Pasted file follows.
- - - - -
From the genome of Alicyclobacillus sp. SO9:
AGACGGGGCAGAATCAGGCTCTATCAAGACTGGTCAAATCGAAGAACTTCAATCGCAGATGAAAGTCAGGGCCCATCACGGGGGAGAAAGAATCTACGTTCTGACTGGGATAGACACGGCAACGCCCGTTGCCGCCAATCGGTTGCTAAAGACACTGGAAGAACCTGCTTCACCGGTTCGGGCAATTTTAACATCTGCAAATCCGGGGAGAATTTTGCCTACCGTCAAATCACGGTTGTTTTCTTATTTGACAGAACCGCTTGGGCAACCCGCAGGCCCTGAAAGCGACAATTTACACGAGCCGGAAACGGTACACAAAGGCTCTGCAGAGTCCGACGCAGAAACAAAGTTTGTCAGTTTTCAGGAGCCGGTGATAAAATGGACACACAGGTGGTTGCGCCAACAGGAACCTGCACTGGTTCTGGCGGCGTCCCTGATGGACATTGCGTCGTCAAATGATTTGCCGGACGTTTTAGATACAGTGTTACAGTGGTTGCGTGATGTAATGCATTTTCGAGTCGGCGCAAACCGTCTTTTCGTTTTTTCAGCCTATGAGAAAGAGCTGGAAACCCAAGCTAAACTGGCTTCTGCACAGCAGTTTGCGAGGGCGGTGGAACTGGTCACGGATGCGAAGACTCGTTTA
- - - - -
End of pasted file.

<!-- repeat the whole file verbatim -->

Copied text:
From the genome of Alicyclobacillus sp. SO9:
AGACGGGGCAGAATCAGGCTCTATCAAGACTGGTCAAATCGAAGAACTTCAATCGCAGATGAAAGTCAGGGCCCATCACGGGGGAGAAAGAATCTACGTTCTGACTGGGATAGACACGGCAACGCCCGTTGCCGCCAATCGGTTGCTAAAGACACTGGAAGAACCTGCTTCACCGGTTCGGGCAATTTTAACATCTGCAAATCCGGGGAGAATTTTGCCTACCGTCAAATCACGGTTGTTTTCTTATTTGACAGAACCGCTTGGGCAACCCGCAGGCCCTGAAAGCGACAATTTACACGAGCCGGAAACGGTACACAAAGGCTCTGCAGAGTCCGACGCAGAAACAAAGTTTGTCAGTTTTCAGGAGCCGGTGATAAAATGGACACACAGGTGGTTGCGCCAACAGGAACCTGCACTGGTTCTGGCGGCGTCCCTGATGGACATTGCGTCGTCAAATGATTTGCCGGACGTTTTAGATACAGTGTTACAGTGGTTGCGTGATGTAATGCATTTTCGAGTCGGCGCAAACCGTCTTTTCGTTTTTTCAGCCTATGAGAAAGAGCTGGAAACCCAAGCTAAACTGGCTTCTGCACAGCAGTTTGCGAGGGCGGTGGAACTGGTCACGGATGCGAAGACTCGTTTA